This definition appears contrary to others (Rossman, 1984) which define disease as an observable pathologic change in organic function or form and illness represents the experience and personal meaning of the problem. Lerner (1971) suggests that "disability" in the industrial and legal area specifically and concretely applies to the loss of function resulting from disease or injury (p. 48). The term "neurosis" appears to be coined from Freudian theories regarding neuroses-- an unconscious process where some "secondary gain" is great enough to maintain the condition-- following injury, these are usually pain complaints (Robitscher, 1971). He adds that coinage of "compensation neurosis" was initially a legal tactic attempting to remove responsibility from the injured worker by declaring it separate from malingering which is a conscious feigning of pain complaints, to identify the suffering as real, to legitimatize it as a disease rather than a sin and therefore worthy of medical treatment as is any other disease.

Use of such classification effectively identifies that psychological and physical issues are involved, with the psychological issues appearing to perpetuate the physical complaints, and that the compensation system is accountable. Since the general precedence of the workers' compensation system is that a worker is taken "as is" with any prior susceptibilities the legal stance for financial accountability by the employer has been seemingly well established. (Robitscher, 1971; Trice & Roman, 1971). Efforts to deal with delayed recovery by setting "Maximal Medical Improvement" (MMI) and therefore limiting funds to these individuals appears to be underway in a number of states. These new restrictions are attempts to set limits on the employers' responsibilities for work-related injuries. Although this goal of altering financial accountability for injured workers not returning to work may be successful, it does not address the basic issue that some individuals, following an injury, have difficulty returning to work. And while it had been projected in the past that the finalizing of compensation or litigation claims produced instant "cures" (Weighill, 1983; Dworkin et al., 1985) there is increasing evidence that this is not the case. The "greenback poultice" as it has been described is no longer considered to be effective in the majority of cases (Mersky, 1986). A study by Encel and Johnson (in Weighill, 1978/1983) reports that low back injuries have long-range effects on the type, difficulty and wages of jobs and that few regained pre-injury employment status. Woodyard (1982) confirms that few low back injuries return to previous levels of employment.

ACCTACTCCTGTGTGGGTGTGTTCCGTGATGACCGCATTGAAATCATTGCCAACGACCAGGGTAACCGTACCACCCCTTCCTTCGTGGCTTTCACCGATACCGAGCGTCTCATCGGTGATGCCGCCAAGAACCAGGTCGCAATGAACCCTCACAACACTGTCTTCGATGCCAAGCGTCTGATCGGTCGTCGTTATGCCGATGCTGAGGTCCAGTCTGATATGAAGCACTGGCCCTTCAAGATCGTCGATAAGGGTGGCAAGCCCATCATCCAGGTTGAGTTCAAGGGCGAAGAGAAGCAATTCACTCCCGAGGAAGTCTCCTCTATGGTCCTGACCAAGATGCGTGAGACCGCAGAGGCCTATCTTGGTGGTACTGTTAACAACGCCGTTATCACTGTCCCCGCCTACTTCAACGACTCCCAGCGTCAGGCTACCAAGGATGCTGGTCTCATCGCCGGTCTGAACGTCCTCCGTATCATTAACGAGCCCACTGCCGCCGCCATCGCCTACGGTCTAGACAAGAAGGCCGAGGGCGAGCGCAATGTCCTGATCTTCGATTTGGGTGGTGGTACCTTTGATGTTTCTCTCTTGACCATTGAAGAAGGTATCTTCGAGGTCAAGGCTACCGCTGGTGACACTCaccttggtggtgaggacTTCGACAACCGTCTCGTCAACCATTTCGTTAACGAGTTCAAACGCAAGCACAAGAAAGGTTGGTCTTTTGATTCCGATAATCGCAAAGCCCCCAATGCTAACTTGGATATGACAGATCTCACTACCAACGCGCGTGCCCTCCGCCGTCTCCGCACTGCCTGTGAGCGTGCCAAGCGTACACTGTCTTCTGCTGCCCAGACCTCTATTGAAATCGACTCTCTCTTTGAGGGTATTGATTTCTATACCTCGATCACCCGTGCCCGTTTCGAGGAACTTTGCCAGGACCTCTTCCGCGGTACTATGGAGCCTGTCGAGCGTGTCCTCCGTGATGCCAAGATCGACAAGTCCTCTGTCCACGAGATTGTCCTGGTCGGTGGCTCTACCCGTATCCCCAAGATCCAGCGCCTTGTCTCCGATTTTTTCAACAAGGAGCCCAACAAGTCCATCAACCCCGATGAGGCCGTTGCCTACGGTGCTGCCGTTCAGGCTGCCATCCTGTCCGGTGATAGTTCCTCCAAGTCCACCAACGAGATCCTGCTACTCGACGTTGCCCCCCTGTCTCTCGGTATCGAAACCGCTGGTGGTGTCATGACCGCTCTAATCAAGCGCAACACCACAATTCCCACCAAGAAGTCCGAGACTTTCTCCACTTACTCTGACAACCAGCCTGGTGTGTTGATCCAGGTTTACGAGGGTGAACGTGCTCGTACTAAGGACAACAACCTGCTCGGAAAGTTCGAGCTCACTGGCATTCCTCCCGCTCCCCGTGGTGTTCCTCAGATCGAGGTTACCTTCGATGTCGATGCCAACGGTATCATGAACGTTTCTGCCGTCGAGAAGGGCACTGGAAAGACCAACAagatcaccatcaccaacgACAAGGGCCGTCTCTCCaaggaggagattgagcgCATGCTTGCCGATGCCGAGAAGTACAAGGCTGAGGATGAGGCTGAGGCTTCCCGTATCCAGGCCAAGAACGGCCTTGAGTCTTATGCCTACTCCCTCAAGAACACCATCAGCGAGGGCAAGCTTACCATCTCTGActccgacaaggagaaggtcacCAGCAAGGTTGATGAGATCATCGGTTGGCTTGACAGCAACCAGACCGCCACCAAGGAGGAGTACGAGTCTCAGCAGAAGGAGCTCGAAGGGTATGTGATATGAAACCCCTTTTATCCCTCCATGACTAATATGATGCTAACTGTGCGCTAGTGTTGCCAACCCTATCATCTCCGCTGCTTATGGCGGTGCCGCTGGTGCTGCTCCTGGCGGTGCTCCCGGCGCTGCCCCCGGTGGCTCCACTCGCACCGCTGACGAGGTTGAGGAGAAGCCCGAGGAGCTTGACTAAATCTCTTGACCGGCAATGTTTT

Labeling the Behavior

If it cannot be truly considered a compensation neurosis in light of the above, then we might also look at the nature of the presumed secondary gains and challenge the alleged benefits of the behavior to appropriately maintain the "neurotic" component of the terminology. Upon close examination, it is often difficult to see sufficient gains that offset the losses. Many of the gains have been identified as immature ones, i.e., unmet dependency needs, anger or retaliation against the employer, but these seem trivial compared to identified losses, which include role losses, self-esteem, adult citizenship and often enormous financial losses (Talkington, 1971; Ross, 1977).

Some additional factors which trigger the "compensation neurosis" have been identified as: unconscious psychological conflicts; personal predisposition; pre-existing psychological disability; low work satisfaction; poor attitudes toward work and social responsibilities; family system homeostasis under threat; the accident as a "solution" to current life problems; no incentive for light duty; unions encouraging additional time off, and others (Weighill, 1983; Hanson-Mayer, 1984).

Contributing factors in delayed recovery are those which pre-existed the time of the injury, factors arising with the injury, and factors arising after the injury (Enelow 1971; Tuck, 1983).